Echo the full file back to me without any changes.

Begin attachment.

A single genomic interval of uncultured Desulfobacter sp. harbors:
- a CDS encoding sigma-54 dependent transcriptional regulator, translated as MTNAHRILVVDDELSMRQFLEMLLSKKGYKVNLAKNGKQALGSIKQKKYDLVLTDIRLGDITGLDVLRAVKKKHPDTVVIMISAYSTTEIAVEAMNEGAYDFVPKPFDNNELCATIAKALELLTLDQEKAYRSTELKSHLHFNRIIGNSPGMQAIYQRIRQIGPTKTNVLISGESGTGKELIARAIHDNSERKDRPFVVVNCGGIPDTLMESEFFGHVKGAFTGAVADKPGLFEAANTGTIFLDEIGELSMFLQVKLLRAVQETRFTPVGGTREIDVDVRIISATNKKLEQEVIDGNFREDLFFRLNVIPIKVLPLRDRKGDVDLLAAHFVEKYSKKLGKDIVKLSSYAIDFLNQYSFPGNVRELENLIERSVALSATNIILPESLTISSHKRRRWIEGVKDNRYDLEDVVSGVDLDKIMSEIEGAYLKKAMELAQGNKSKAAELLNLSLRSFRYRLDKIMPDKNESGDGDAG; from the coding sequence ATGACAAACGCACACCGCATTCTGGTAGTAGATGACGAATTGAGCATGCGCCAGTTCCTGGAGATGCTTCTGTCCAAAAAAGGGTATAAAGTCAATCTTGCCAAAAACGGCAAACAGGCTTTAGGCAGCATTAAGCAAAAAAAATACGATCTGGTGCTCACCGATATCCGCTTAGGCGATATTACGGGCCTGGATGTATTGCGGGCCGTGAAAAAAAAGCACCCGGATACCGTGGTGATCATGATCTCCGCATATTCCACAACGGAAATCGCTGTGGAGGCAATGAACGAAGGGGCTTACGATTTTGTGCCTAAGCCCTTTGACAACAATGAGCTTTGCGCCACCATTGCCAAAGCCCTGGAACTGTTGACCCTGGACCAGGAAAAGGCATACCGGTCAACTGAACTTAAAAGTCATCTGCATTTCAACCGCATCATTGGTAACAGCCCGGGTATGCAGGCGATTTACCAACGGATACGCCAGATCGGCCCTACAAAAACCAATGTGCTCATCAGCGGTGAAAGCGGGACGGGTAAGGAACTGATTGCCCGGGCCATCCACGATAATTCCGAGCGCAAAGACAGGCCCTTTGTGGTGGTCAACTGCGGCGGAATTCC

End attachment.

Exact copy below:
A single genomic interval of uncultured Desulfobacter sp. harbors:
- a CDS encoding sigma-54 dependent transcriptional regulator, translated as MTNAHRILVVDDELSMRQFLEMLLSKKGYKVNLAKNGKQALGSIKQKKYDLVLTDIRLGDITGLDVLRAVKKKHPDTVVIMISAYSTTEIAVEAMNEGAYDFVPKPFDNNELCATIAKALELLTLDQEKAYRSTELKSHLHFNRIIGNSPGMQAIYQRIRQIGPTKTNVLISGESGTGKELIARAIHDNSERKDRPFVVVNCGGIPDTLMESEFFGHVKGAFTGAVADKPGLFEAANTGTIFLDEIGELSMFLQVKLLRAVQETRFTPVGGTREIDVDVRIISATNKKLEQEVIDGNFREDLFFRLNVIPIKVLPLRDRKGDVDLLAAHFVEKYSKKLGKDIVKLSSYAIDFLNQYSFPGNVRELENLIERSVALSATNIILPESLTISSHKRRRWIEGVKDNRYDLEDVVSGVDLDKIMSEIEGAYLKKAMELAQGNKSKAAELLNLSLRSFRYRLDKIMPDKNESGDGDAG; from the coding sequence ATGACAAACGCACACCGCATTCTGGTAGTAGATGACGAATTGAGCATGCGCCAGTTCCTGGAGATGCTTCTGTCCAAAAAAGGGTATAAAGTCAATCTTGCCAAAAACGGCAAACAGGCTTTAGGCAGCATTAAGCAAAAAAAATACGATCTGGTGCTCACCGATATCCGCTTAGGCGATATTACGGGCCTGGATGTATTGCGGGCCGTGAAAAAAAAGCACCCGGATACCGTGGTGATCATGATCTCCGCATATTCCACAACGGAAATCGCTGTGGAGGCAATGAACGAAGGGGCTTACGATTTTGTGCCTAAGCCCTTTGACAACAATGAGCTTTGCGCCACCATTGCCAAAGCCCTGGAACTGTTGACCCTGGACCAGGAAAAGGCATACCGGTCAACTGAACTTAAAAGTCATCTGCATTTCAACCGCATCATTGGTAACAGCCCGGGTATGCAGGCGATTTACCAACGGATACGCCAGATCGGCCCTACAAAAACCAATGTGCTCATCAGCGGTGAAAGCGGGACGGGTAAGGAACTGATTGCCCGGGCCATCCACGATAATTCCGAGCGCAAAGACAGGCCCTTTGTGGTGGTCAACTGCGGCGGAATTCC